The Guardian says this like it’s a bad thing

As Chesapeake was expanding at breakneck speed, natural gas prices were near $20 per million British thermal units, the benchmark for natural gas trading. But frackers like Chesapeake flooded the market with cheap natural gas, sending prices to well under $2.

The capitalists lose out, the consumer wins, cheap energy as well. Well, suppose they’ve got to think it a bad thing for it certainly goes against everything they believe about markets and capitalism, doesn’t it?

8 thoughts on “The Guardian says this like it’s a bad thing”

  1. entitled The Deficit Myth by American economist Stephanie Kelton.

    The book was dangerous even before coronavirus struck, but it is even more so now when governments are racking up huge deficits and the ratio of government debt to GDP is soaring. It appears to suggest that we shouldn’t worry about this debt and should just lie back and enjoy it. It would be very nice to believe that our concern was based on a myth. Unfortunately, in economics, if something is very nice to believe, you probably shouldn’t.

    In fact, the propositions espoused by Professor Kelton are a peculiar mixture of truths, half-truths and downright falsehoods. That’s precisely what makes the book so dangerous. Ready embrace of the bits that are true may seduce you into believing the bits that aren’t.

    The book is an exposition of what is known as Modern Monetary Theory (MMT). It has its adherents in many countries. Professor Kelton was economic advisor to Bernie Sanders, and MMT influenced those around Jeremy Corbyn when he was Labour Party leader. So this is not just an academic curiosum.

    At one point, Professor Kelton asserts: “MMT demonstrates that the federal government is not dependent on revenue from taxes or borrowing to finance its spending…” That sounds pretty radical. Yet there are some places where the book seems simply to be reasserting the precepts of Keynesian economics for the benefit of an audience that has never comprehended them before. I suppose that has some value. These Keynesian nuggets are propositions with which I wholeheartedly agree.

    At one point, she says that “increasing the deficit doesn’t make future generations poorer and reducing deficits won’t make them any richer”. That is a message I have repeatedly conveyed in this column. The interest paid on government bonds doesn’t disappear into a black hole. It is received by the bondholders.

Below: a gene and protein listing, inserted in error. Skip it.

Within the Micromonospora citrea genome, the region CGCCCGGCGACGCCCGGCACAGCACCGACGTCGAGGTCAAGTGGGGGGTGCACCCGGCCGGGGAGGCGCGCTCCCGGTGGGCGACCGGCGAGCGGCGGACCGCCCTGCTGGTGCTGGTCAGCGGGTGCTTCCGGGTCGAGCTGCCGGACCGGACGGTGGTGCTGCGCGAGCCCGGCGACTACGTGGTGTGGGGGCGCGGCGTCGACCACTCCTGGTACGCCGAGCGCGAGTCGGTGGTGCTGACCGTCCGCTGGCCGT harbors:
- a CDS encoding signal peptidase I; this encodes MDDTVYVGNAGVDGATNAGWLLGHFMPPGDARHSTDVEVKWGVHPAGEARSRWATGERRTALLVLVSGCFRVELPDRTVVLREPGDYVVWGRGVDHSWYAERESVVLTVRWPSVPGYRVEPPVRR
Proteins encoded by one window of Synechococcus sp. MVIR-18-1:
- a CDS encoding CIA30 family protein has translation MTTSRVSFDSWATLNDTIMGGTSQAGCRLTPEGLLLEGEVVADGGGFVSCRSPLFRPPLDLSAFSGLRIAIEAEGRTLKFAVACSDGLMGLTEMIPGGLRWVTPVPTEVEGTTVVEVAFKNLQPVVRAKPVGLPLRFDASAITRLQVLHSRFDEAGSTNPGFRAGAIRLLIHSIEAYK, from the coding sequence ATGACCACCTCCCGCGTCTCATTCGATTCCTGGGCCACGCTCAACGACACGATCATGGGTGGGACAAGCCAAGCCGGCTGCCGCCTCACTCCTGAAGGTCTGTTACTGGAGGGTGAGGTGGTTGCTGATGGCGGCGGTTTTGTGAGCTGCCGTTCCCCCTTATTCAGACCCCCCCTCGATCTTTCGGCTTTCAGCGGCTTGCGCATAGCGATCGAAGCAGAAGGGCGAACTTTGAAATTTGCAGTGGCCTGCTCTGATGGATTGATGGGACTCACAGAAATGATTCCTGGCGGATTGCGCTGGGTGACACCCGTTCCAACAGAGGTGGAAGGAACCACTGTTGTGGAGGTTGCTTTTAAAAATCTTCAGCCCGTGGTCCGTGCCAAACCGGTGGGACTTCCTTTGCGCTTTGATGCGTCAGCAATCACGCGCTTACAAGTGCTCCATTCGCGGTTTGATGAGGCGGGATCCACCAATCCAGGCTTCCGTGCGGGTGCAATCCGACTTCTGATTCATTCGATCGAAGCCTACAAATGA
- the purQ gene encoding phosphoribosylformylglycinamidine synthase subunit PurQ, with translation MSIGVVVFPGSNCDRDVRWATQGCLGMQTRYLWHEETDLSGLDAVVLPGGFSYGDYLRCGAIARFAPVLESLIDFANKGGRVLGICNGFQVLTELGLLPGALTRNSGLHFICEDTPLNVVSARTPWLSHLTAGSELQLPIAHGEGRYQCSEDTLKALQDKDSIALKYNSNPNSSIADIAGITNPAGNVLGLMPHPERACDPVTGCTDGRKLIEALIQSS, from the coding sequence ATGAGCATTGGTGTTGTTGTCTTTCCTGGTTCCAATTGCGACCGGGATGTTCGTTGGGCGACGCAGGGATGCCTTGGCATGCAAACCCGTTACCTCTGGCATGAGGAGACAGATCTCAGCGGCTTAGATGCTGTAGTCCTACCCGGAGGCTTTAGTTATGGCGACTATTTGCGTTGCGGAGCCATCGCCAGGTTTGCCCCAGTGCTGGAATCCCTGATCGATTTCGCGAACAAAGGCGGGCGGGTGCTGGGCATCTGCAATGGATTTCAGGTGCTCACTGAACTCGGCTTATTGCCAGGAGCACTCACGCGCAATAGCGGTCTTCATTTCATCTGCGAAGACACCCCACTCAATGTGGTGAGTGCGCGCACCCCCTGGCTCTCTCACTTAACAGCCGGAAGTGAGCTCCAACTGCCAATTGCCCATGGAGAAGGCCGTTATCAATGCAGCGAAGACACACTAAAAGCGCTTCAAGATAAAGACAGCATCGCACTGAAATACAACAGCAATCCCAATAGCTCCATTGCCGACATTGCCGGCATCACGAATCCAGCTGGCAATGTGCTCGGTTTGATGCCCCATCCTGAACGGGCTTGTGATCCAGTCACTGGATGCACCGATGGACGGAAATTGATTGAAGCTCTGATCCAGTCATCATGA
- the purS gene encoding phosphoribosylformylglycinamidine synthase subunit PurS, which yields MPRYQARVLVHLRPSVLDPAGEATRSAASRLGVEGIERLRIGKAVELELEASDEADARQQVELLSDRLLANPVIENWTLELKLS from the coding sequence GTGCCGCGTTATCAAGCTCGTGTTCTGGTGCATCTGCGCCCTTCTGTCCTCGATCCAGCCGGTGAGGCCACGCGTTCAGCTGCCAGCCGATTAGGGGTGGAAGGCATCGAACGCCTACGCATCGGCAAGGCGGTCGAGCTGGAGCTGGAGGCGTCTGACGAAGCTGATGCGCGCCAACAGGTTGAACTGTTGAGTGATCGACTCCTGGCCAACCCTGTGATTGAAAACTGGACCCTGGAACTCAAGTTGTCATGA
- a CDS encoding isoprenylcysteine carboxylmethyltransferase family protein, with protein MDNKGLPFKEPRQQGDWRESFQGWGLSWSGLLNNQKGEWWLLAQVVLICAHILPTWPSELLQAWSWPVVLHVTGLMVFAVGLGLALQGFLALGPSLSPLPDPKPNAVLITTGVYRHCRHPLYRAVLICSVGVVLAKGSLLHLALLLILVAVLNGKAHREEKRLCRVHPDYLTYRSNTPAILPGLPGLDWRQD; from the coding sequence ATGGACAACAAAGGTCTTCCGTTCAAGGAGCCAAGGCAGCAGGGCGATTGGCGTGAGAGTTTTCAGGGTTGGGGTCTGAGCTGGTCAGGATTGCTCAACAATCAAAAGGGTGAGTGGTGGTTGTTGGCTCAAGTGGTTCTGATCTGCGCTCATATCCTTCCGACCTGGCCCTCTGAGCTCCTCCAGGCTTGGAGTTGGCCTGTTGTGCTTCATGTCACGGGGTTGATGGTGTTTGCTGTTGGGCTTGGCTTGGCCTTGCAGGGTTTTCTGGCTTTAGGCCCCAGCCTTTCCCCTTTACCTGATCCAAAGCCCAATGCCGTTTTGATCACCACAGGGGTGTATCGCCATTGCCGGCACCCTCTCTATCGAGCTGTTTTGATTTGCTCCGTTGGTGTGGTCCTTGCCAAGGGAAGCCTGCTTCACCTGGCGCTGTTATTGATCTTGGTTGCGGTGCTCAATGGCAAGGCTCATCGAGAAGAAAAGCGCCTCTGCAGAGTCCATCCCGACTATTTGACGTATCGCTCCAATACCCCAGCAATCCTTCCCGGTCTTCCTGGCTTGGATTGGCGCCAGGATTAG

Mind you, this doesn’t mean that there aren’t potential problems for future generations as a result of fiscal largesse because, unless governments resort to inflation, other things equal, higher debt means higher interest payments that have to be financed somehow or other. In the end, they are financed out of reduced spending or increased taxation. Taxes distort and depress incentives and hence economic growth. So having a setup that implies more taxes in future is hardly to be recommended.

    Professor Kelton also says that it is misleading to think of the finances of the government in the same way that you would think of the finances of a household. This, too, is classic Keynesianism. There are options open to governments that aren’t open to households. What’s more, increased spending and borrowing by governments can, in the right circumstances, end up actually reducing deficits and debt ratios.

    It is also true, as the book says, that governments don’t necessarily have to borrow from the markets. Unlike households, they can finance themselves by printing money. Moreover, in some circumstances they should.

    Hope that’s what you want.

  2. Bloke in North Dorset


    The Grumpy Economist, John H. Cochrane, has also done a review but he’s not allowed to put it on his blog for 30 days, he did write this, though:

    I read Stephanie Kelton’s book, The Deficit Myth: Modern Monetary Theory and the Birth of the People’s Economy,” and wrote this review for the Wall Street Journal. As usual I have to wait 30 days to post the whole thing here.

    I approached this task with an open mind. What I had heard of MMT has some overlap with fiscal theory of the price level, on which I work, and I hoped to see some commonality.

    I was disappointed. Short version:
    “Ms. Kelton…starts with a few correct observations. But when the implications don’t lead to her desired conclusions, her logic, facts and language turn into pretzels.”
    Full version in 30 days, if you can’t find a way around WSJ paywall.

    Should be worth keeping an eye on his blog are adding it to your RSS feed.

    He did a good podcast on MMT, debt, and perpetuities in which he discusses it and more importantly the flaws of MMT, not least that there is no one place that describes it, they communicate in blogs, Tweets etc.. Available on all podcast platforms.

  3. Stephanie Kelton is the left-wing economist who Richard Murphy hasn’t fallen out with (yet); or, as I am sure he would put it, “Stephanie Kelton agrees with me”.

    What Ms Kelton thinks about this distinction, or indeed whether she is even aware of it, is unclear.

  4. @BiND: I like the use of ‘pretzels’ to mean obnoxious twisty things. It could do with more use.

  5. All you need to know is that Spud rates the book. Positively splats over his keyboard writing about it.

  6. But cheap energyyyyy!!!! That means the plebs will be able to afford cooked food and foreign travelllll.

Leave a Reply

Your email address will not be published. Required fields are marked *